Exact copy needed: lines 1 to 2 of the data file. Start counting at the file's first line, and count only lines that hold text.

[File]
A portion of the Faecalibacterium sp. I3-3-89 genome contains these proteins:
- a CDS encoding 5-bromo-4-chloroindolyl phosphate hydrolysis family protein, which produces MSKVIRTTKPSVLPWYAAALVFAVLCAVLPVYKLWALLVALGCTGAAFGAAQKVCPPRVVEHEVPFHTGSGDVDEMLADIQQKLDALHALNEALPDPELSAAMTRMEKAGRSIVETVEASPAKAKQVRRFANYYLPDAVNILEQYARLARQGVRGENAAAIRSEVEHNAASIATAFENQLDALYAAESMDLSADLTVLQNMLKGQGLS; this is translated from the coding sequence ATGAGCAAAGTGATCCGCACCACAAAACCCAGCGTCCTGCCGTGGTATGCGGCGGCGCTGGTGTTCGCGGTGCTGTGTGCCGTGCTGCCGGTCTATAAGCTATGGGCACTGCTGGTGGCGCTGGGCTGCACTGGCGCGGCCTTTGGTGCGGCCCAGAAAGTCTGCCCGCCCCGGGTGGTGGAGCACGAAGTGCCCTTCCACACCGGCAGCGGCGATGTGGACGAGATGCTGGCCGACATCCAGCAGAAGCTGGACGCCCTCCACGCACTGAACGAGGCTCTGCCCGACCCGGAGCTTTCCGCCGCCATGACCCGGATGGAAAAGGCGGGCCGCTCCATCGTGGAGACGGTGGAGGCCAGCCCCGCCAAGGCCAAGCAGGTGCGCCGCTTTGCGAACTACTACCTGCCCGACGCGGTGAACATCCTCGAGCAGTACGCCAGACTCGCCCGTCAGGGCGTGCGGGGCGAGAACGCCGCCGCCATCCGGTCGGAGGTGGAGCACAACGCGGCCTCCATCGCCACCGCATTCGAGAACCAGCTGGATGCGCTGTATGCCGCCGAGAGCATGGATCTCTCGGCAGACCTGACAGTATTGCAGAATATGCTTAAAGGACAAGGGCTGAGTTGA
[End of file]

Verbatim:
A portion of the Faecalibacterium sp. I3-3-89 genome contains these proteins:
- a CDS encoding 5-bromo-4-chloroindolyl phosphate hydrolysis family protein, which produces MSKVIRTTKPSVLPWYAAALVFAVLCAVLPVYKLWALLVALGCTGAAFGAAQKVCPPRVVEHEVPFHTGSGDVDEMLADIQQKLDALHALNEALPDPELSAAMTRMEKAGRSIVETVEASPAKAKQVRRFANYYLPDAVNILEQYARLARQGVRGENAAAIRSEVEHNAASIATAFENQLDALYAAESMDLSADLTVLQNMLKGQGLS; this is translated from the coding sequence ATGAGCAAAGTGATCCGCACCACAAAACCCAGCGTCCTGCCGTGGTATGCGGCGGCGCTGGTGTTCGCGGTGCTGTGTGCCGTGCTGCCGGTCTATAAGCTATGGGCACTGCTGGTGGCGCTGGGCTGCACTGGCGCGGCCTTTGGTGCGGCCCAGAAAGTCTGCCCGCCCCGGGTGGTGGAGCACGAAGTGCCCTTCCACACCGGCAGCGGCGATGTGGACGAGATGCTGGCCGACATCCAGCAGAAGCTGGACGCCCTCCACGCACTGAACGAGGCTCTGCCCGACCCGGAGCTTTCCGCCGCCATGACCCGGATGGAAAAGGCGGGCCGCTCCATCGTGGAGACGGTGGAGGCCAGCCCCGCCAAGGCCAAGCAGGTGCGCCGCTTTGCGAACTACTACCTGCCCGACGCGGTGAACATCCTCGAGCAGTACGCCAGACTCGCCCGTCAGGGCGTGCGGGGCGAGAACGCCGCCGCCATCCGGTCGGAGGTGGAGCACAACGCGGCCTCCATCGCCACCGCATTCGAGAACCAGCTGGATGCGCTGTATGCCGCCGAGAGCATGGATCTCTCGGCAGACCTGACAGTATTGCAGAATATGCTTAAAGGACAAGGGCTGAGTTGA